These revisions to 20.11.60 NMAC and 20.11.61 NMAC update the existing provisions to be consistent with the current Federal NNSR and PSD rules, including the effects of the 2002 NSR Reform Rules. These revisions address baseline actual emissions, actual-to-projected-actual applicability tests, and PALs. The revisions included in AQCB's NNSR and PSD programs are substantively the same as the 2002 NSR Reform Rules. As part of our review of AQCB's regulations, we performed a line-by-line review of the proposed revisions and have determined that they are consistent with the program requirements for the preparation, adoption and submittal of implementation plans for NSR set forth at 40 CFR 51.165 and 51.166. This review is contained in the TSD for this action. The AQCB rules that we are reviewing do not incorporate the portions of the Federal rules that were vacated by the D.C. Circuit Court of Appeals, such as the clean unit provisions and the pollution control projects exclusion.

The revised AQCB rules include the recordkeeping provisions set forth in the Federal rules at 40 CFR 51.165(a)(6) and 51.166(r)(6). However, AQCB chose to exclude the phrase “reasonable possibility.” In the Federal rule, this phrase limits the recordkeeping provisions to modifications at facilities that use the actual-to-future-actual methodology to calculate emissions changes, where there is a “reasonable possibility” that the modifications will result in a significant emissions increase. Therefore, by leaving out the phrase “reasonable possibility” from Subsection F of 20.11.60.12 NMAC and Subsection E of 20.11.61.12 NMAC, the AQCB rules require all modifications that use the actual-to-future-actual methodology to meet the recordkeeping requirements. As noted earlier, EPA has not yet responded to the D.C. Circuit Court of Appeals remand of the recordkeeping provisions of EPA's 2002 NSR Reform Rules. As a result, EPA's final decision with regard to the remand may require EPA to take further action on this portion of AQCB's rules. At present, however, AQCB's recordkeeping provisions are at least as stringent as the Federal requirements, and are therefore approvable.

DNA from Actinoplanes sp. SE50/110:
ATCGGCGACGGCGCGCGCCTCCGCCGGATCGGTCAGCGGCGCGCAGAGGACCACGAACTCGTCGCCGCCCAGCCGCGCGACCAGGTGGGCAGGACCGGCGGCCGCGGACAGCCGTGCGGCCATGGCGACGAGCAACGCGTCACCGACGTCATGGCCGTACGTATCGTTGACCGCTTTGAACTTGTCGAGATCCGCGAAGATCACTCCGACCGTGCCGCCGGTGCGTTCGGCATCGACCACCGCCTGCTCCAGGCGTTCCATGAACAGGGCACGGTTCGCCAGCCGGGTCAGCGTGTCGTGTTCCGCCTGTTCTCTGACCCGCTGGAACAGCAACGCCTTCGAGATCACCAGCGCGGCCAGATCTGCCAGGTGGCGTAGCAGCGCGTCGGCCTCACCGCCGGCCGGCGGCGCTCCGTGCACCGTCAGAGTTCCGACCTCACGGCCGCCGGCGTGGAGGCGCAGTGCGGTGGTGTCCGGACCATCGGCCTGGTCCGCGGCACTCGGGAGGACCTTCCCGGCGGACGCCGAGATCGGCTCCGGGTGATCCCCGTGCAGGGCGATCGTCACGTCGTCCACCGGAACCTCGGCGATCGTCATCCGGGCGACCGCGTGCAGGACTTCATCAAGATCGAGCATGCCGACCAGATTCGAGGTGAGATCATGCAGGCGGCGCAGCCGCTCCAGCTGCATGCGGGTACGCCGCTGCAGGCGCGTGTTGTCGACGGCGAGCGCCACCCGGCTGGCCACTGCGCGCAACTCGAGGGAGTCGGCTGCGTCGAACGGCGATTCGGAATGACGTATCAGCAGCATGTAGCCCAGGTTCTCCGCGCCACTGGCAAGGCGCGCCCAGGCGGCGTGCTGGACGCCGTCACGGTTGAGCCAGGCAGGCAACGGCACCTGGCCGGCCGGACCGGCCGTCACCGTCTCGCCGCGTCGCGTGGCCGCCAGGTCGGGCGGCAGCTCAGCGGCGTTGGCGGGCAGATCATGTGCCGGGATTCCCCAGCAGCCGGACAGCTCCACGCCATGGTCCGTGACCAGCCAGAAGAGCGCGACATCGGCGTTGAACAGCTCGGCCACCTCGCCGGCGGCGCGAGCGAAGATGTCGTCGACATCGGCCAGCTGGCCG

IV. Does Approval of the NNSR and PSD Revised Rules Interfere With Attainment, Reasonable Further Progress, or Any Other Applicable Requirement of the Act?

The Act provides in Section 110(l) that:

Each revision to an implementation plan submitted by a State under this Act shall be adopted by such State after reasonable notice and public hearing. The Administrator shall not approve a revision of a plan if the revisions would interfere with any applicable requirement concerning attainment and reasonable further progress (as defined in section 171), or any other applicable requirement of the Act.

Because, as discussed above and in the TSD, the revisions to the AQCB NNSR and PSD programs are substantively the same as the 2002 NSR Reform Rules, without including any vacated provisions, we conclude that these rules do not interfere with attainment, reasonable further progress, or any other applicable requirement of the Act. See 67 FR 80186 and 68 FR 63021 for EPA's detailed explanation of the legal basis for the 2002 NSR Reform Rules.

V. What Action Is EPA Taking Today?